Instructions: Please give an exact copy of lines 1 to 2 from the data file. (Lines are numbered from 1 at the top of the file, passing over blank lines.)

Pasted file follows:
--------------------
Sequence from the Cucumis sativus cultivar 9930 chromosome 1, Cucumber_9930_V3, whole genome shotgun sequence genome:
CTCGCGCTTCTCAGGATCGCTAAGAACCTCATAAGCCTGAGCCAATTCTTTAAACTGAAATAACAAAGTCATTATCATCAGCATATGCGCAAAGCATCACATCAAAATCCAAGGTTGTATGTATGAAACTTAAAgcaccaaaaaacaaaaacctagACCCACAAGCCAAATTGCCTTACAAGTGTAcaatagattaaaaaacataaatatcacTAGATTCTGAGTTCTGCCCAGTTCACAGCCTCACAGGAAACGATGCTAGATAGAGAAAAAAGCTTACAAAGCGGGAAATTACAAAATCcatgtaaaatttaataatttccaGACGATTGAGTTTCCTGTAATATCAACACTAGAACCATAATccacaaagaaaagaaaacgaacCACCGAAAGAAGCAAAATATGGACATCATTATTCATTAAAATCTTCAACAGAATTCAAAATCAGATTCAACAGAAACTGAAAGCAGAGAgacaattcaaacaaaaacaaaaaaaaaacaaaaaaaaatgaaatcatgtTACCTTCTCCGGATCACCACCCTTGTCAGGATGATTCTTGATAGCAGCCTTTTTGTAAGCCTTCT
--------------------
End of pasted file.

Sequence from the Cucumis sativus cultivar 9930 chromosome 1, Cucumber_9930_V3, whole genome shotgun sequence genome:
CTCGCGCTTCTCAGGATCGCTAAGAACCTCATAAGCCTGAGCCAATTCTTTAAACTGAAATAACAAAGTCATTATCATCAGCATATGCGCAAAGCATCACATCAAAATCCAAGGTTGTATGTATGAAACTTAAAgcaccaaaaaacaaaaacctagACCCACAAGCCAAATTGCCTTACAAGTGTAcaatagattaaaaaacataaatatcacTAGATTCTGAGTTCTGCCCAGTTCACAGCCTCACAGGAAACGATGCTAGATAGAGAAAAAAGCTTACAAAGCGGGAAATTACAAAATCcatgtaaaatttaataatttccaGACGATTGAGTTTCCTGTAATATCAACACTAGAACCATAATccacaaagaaaagaaaacgaacCACCGAAAGAAGCAAAATATGGACATCATTATTCATTAAAATCTTCAACAGAATTCAAAATCAGATTCAACAGAAACTGAAAGCAGAGAgacaattcaaacaaaaacaaaaaaaaaacaaaaaaaaatgaaatcatgtTACCTTCTCCGGATCACCACCCTTGTCAGGATGATTCTTGATAGCAGCCTTTTTGTAAGCCTTCT